2. Engaging the Community: This goal addresses the key processes (separate from instructional support programs and internal support services) through which Mid serves our local communities, region, and state.
  3. Enhancing Employee Impact: This goal focuses on Mid’s commitment to attracting, recruiting, retaining, evaluating, and developing a talented faculty, administration, and staff to fulfill the College’s mission.
  4. Ensuring Institutional Effectiveness: This goal addresses the management of the fiscal, physical, technological, and information infrastructure designed to provide an environment in which learning can thrive.

The Nursing Education Unit supports the mission statement of Mid Michigan College and functions within this framework to prepare students for career entry in nursing.

Enabling Student Success

  • Maintain graduate and retention rates
  • Created a high tech/high touch learning environment by incorporating Electronic Medical Recording (EMR) into the curriculum
  • Maintain high tech/high touch learning environment in the Clinical Simulation Center (CSC)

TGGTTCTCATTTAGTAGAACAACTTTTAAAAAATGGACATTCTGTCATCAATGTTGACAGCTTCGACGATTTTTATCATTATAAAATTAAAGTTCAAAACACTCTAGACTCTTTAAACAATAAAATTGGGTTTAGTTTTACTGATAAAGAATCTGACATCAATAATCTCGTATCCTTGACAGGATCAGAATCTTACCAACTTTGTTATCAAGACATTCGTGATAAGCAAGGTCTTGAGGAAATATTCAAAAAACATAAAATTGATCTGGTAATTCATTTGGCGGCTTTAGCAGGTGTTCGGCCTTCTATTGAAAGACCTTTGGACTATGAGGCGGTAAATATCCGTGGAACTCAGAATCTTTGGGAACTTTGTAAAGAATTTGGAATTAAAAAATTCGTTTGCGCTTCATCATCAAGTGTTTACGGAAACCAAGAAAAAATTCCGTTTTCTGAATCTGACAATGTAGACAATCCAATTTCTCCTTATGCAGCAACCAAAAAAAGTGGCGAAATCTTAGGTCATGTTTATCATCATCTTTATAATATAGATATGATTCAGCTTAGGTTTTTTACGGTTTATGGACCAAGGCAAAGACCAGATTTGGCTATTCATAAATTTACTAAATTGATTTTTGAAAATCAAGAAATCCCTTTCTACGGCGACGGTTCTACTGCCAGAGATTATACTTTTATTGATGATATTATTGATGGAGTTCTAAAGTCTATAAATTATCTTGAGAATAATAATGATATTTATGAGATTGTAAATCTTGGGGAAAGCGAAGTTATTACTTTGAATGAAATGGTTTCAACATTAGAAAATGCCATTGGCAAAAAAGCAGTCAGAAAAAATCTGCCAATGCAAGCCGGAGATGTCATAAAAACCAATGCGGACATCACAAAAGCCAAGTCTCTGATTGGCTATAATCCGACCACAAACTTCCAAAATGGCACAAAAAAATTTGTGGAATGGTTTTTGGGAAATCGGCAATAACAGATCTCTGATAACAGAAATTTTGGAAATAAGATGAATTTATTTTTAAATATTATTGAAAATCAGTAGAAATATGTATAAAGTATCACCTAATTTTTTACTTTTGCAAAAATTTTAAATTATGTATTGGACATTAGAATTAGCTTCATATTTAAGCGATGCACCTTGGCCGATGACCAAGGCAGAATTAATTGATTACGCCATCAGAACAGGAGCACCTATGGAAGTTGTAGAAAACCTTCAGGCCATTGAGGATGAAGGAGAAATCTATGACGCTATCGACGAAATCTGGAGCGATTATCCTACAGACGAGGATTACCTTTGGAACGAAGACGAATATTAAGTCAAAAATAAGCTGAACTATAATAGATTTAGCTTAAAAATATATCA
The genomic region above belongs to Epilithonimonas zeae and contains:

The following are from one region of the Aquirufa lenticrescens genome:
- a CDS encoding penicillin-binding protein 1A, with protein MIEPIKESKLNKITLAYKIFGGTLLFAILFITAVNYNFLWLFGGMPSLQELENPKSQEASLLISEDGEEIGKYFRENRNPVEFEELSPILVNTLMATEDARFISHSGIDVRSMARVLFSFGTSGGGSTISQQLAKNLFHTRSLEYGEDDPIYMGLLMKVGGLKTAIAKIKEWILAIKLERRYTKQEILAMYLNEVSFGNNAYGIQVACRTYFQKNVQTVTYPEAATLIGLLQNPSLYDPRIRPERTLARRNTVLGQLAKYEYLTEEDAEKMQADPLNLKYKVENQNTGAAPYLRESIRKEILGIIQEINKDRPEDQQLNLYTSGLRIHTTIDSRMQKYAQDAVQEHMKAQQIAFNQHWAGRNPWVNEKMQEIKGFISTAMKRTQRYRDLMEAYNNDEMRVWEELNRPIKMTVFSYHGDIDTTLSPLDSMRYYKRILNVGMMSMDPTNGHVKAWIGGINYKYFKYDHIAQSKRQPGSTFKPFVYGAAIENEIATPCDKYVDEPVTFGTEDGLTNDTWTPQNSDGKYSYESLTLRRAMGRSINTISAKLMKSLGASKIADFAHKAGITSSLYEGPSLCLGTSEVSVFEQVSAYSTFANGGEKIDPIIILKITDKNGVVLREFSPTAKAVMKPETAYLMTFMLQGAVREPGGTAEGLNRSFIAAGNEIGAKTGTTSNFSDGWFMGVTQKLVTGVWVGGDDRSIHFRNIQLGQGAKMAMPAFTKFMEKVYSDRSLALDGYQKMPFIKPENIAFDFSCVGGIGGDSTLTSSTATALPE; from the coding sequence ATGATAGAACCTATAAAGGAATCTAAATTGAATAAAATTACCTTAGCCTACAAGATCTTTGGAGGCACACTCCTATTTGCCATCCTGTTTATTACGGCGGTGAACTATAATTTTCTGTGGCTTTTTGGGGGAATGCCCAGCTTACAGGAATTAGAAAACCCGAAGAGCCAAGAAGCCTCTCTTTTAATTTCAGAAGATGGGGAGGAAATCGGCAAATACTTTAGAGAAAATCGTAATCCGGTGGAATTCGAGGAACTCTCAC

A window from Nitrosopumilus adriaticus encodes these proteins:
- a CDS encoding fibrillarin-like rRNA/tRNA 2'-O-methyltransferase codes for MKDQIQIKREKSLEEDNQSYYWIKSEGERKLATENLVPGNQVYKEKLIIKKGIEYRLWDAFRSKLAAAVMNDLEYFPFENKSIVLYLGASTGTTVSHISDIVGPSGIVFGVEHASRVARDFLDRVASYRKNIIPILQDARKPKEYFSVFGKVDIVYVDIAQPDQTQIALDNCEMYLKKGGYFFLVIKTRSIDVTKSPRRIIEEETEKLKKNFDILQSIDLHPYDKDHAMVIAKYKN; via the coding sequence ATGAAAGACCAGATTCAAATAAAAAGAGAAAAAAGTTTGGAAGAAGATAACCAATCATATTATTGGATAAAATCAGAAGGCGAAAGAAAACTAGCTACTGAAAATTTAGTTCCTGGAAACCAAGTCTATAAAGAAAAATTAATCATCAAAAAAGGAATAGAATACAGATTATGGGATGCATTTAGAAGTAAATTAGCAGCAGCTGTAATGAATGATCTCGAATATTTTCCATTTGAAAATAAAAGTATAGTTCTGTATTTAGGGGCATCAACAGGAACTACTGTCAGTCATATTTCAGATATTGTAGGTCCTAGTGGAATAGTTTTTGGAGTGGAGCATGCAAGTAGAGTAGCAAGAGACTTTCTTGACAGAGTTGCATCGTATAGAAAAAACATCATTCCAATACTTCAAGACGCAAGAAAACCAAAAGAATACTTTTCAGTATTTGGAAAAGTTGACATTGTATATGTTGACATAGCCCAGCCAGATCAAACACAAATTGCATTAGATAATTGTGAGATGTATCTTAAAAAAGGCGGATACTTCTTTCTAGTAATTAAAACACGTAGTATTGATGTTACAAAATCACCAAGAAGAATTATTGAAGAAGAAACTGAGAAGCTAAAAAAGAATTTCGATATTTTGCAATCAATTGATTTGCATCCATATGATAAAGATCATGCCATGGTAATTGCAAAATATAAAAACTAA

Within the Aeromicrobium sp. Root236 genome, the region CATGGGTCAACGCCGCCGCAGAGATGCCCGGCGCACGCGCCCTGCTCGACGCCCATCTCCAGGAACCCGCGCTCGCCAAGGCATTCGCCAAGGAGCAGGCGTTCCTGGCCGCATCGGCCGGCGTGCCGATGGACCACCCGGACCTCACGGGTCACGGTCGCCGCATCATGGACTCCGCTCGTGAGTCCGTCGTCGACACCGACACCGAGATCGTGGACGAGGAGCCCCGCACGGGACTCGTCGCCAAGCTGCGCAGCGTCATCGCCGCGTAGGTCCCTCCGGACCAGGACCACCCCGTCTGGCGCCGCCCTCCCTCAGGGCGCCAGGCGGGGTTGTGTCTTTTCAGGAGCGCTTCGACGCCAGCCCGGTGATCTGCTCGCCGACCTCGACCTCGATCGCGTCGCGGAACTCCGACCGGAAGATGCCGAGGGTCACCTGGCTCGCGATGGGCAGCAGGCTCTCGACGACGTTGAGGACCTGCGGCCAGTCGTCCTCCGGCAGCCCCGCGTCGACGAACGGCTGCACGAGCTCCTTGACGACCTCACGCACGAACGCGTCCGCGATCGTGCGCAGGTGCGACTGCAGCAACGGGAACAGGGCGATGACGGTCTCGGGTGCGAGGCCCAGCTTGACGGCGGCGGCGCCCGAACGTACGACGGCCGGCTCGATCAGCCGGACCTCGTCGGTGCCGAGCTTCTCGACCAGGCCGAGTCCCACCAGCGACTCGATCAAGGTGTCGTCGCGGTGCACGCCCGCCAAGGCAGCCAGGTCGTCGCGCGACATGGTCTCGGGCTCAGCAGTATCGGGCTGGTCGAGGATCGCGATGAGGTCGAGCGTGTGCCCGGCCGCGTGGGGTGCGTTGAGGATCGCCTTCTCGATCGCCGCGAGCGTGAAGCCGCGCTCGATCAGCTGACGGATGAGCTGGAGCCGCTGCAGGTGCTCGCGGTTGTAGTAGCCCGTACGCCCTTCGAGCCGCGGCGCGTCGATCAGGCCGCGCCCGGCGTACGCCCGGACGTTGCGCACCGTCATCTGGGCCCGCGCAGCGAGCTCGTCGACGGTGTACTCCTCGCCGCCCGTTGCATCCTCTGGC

• Maintain academic counseling services under the direction of the nursing department
  • Average clinical size of 1:8 ratio
  • Application of student centered learning environment using evidenced based research

Enhancing Employee Success

  • Maintain low turnover rate among employees
  • Provide employee evaluations as scheduled
  • Enable and encourage employees to continue education and develop new teaching strategies and assessment measures
  • Encourage employees to actively participate in Professional Development Day and other opportunities

Engaging the Community

  • Develop partnership with local hospital facilities and 4-year universities
  • Encourage and support administration and employees to volunteer in their communities
  • Maintain external partnerships
  • Participate in college activities

Improve Institutional Effectiveness